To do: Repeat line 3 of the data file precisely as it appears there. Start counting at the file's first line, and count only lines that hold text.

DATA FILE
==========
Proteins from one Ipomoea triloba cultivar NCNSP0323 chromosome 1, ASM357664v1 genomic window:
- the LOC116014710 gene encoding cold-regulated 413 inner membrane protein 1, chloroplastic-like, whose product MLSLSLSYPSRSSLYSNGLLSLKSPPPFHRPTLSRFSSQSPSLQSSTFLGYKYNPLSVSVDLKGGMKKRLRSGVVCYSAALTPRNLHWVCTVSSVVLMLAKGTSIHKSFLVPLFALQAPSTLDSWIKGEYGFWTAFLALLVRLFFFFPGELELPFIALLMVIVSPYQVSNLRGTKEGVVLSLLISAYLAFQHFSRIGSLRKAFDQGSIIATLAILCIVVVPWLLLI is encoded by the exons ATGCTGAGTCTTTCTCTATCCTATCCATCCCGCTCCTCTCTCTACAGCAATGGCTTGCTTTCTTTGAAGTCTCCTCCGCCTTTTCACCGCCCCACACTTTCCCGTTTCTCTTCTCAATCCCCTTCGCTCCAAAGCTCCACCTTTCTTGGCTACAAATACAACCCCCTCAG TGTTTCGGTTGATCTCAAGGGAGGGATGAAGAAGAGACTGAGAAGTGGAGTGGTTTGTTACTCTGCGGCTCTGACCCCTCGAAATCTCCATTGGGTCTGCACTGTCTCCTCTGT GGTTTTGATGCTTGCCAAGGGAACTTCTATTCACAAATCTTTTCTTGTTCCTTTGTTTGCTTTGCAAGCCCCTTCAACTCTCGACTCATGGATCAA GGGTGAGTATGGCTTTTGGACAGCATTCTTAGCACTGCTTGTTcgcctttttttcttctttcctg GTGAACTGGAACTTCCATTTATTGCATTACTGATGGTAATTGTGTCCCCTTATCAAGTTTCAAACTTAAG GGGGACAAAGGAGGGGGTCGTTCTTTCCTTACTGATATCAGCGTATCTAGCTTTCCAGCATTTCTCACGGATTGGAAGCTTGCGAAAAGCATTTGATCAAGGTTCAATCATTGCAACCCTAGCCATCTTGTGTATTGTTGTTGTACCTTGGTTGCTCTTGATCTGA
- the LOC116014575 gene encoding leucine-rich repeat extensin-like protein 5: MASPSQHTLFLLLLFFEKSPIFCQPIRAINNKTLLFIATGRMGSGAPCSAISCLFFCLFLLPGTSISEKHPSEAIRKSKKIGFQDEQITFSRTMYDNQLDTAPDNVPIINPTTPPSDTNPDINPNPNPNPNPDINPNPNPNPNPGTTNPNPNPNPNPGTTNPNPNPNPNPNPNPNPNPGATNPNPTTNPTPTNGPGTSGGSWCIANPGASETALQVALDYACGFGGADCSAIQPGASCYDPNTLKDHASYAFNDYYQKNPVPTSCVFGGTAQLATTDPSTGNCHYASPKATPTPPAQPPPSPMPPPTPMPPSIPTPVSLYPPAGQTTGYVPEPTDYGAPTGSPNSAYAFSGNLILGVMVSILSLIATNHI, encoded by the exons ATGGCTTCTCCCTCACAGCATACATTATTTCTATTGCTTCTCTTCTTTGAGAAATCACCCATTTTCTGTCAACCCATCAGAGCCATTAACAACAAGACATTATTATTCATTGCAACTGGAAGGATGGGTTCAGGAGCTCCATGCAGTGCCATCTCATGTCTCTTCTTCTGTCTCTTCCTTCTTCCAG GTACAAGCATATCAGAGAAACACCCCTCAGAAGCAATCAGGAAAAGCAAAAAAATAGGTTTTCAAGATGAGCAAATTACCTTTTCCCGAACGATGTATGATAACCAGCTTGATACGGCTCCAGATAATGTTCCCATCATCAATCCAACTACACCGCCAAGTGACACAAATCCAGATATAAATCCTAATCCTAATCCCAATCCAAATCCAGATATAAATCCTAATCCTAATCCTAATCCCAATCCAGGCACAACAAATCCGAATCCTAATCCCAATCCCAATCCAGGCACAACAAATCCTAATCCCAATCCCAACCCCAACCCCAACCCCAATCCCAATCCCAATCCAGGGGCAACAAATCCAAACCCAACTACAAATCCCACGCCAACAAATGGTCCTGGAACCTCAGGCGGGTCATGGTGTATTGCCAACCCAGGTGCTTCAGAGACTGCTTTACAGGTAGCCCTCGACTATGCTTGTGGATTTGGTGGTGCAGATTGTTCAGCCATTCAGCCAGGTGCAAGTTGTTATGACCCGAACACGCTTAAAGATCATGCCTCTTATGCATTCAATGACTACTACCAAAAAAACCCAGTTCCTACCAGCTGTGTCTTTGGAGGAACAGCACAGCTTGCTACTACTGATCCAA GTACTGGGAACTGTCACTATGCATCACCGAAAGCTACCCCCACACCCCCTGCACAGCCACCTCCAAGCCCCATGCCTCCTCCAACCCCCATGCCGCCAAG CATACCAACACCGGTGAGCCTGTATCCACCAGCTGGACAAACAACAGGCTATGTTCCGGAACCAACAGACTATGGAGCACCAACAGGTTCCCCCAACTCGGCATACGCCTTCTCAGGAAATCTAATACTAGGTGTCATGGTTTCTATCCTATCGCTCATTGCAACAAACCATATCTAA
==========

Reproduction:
- the LOC116014575 gene encoding leucine-rich repeat extensin-like protein 5: MASPSQHTLFLLLLFFEKSPIFCQPIRAINNKTLLFIATGRMGSGAPCSAISCLFFCLFLLPGTSISEKHPSEAIRKSKKIGFQDEQITFSRTMYDNQLDTAPDNVPIINPTTPPSDTNPDINPNPNPNPNPDINPNPNPNPNPGTTNPNPNPNPNPGTTNPNPNPNPNPNPNPNPNPGATNPNPTTNPTPTNGPGTSGGSWCIANPGASETALQVALDYACGFGGADCSAIQPGASCYDPNTLKDHASYAFNDYYQKNPVPTSCVFGGTAQLATTDPSTGNCHYASPKATPTPPAQPPPSPMPPPTPMPPSIPTPVSLYPPAGQTTGYVPEPTDYGAPTGSPNSAYAFSGNLILGVMVSILSLIATNHI, encoded by the exons ATGGCTTCTCCCTCACAGCATACATTATTTCTATTGCTTCTCTTCTTTGAGAAATCACCCATTTTCTGTCAACCCATCAGAGCCATTAACAACAAGACATTATTATTCATTGCAACTGGAAGGATGGGTTCAGGAGCTCCATGCAGTGCCATCTCATGTCTCTTCTTCTGTCTCTTCCTTCTTCCAG GTACAAGCATATCAGAGAAACACCCCTCAGAAGCAATCAGGAAAAGCAAAAAAATAGGTTTTCAAGATGAGCAAATTACCTTTTCCCGAACGATGTATGATAACCAGCTTGATACGGCTCCAGATAATGTTCCCATCATCAATCCAACTACACCGCCAAGTGACACAAATCCAGATATAAATCCTAATCCTAATCCCAATCCAAATCCAGATATAAATCCTAATCCTAATCCTAATCCCAATCCAGGCACAACAAATCCGAATCCTAATCCCAATCCCAATCCAGGCACAACAAATCCTAATCCCAATCCCAACCCCAACCCCAACCCCAATCCCAATCCCAATCCAGGGGCAACAAATCCAAACCCAACTACAAATCCCACGCCAACAAATGGTCCTGGAACCTCAGGCGGGTCATGGTGTATTGCCAACCCAGGTGCTTCAGAGACTGCTTTACAGGTAGCCCTCGACTATGCTTGTGGATTTGGTGGTGCAGATTGTTCAGCCATTCAGCCAGGTGCAAGTTGTTATGACCCGAACACGCTTAAAGATCATGCCTCTTATGCATTCAATGACTACTACCAAAAAAACCCAGTTCCTACCAGCTGTGTCTTTGGAGGAACAGCACAGCTTGCTACTACTGATCCAA GTACTGGGAACTGTCACTATGCATCACCGAAAGCTACCCCCACACCCCCTGCACAGCCACCTCCAAGCCCCATGCCTCCTCCAACCCCCATGCCGCCAAG CATACCAACACCGGTGAGCCTGTATCCACCAGCTGGACAAACAACAGGCTATGTTCCGGAACCAACAGACTATGGAGCACCAACAGGTTCCCCCAACTCGGCATACGCCTTCTCAGGAAATCTAATACTAGGTGTCATGGTTTCTATCCTATCGCTCATTGCAACAAACCATATCTAA